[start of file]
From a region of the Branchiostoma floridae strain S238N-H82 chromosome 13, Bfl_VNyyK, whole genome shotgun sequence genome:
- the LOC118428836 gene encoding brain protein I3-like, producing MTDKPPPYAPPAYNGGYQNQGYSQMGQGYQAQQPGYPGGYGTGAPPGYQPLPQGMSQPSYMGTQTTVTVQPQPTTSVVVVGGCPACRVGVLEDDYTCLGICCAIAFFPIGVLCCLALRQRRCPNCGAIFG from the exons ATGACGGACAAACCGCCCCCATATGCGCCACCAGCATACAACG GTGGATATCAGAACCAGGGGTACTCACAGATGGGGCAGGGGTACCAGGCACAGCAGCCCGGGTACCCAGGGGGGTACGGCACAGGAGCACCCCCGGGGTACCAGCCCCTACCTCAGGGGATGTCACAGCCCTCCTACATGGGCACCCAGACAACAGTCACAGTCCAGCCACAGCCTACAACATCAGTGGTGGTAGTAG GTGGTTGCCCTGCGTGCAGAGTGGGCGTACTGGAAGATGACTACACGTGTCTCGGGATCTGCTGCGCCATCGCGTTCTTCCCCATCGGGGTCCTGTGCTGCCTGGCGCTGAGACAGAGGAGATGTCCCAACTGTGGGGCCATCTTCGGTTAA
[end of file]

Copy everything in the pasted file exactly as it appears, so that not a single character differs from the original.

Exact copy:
From a region of the Branchiostoma floridae strain S238N-H82 chromosome 13, Bfl_VNyyK, whole genome shotgun sequence genome:
- the LOC118428836 gene encoding brain protein I3-like, producing MTDKPPPYAPPAYNGGYQNQGYSQMGQGYQAQQPGYPGGYGTGAPPGYQPLPQGMSQPSYMGTQTTVTVQPQPTTSVVVVGGCPACRVGVLEDDYTCLGICCAIAFFPIGVLCCLALRQRRCPNCGAIFG from the exons ATGACGGACAAACCGCCCCCATATGCGCCACCAGCATACAACG GTGGATATCAGAACCAGGGGTACTCACAGATGGGGCAGGGGTACCAGGCACAGCAGCCCGGGTACCCAGGGGGGTACGGCACAGGAGCACCCCCGGGGTACCAGCCCCTACCTCAGGGGATGTCACAGCCCTCCTACATGGGCACCCAGACAACAGTCACAGTCCAGCCACAGCCTACAACATCAGTGGTGGTAGTAG GTGGTTGCCCTGCGTGCAGAGTGGGCGTACTGGAAGATGACTACACGTGTCTCGGGATCTGCTGCGCCATCGCGTTCTTCCCCATCGGGGTCCTGTGCTGCCTGGCGCTGAGACAGAGGAGATGTCCCAACTGTGGGGCCATCTTCGGTTAA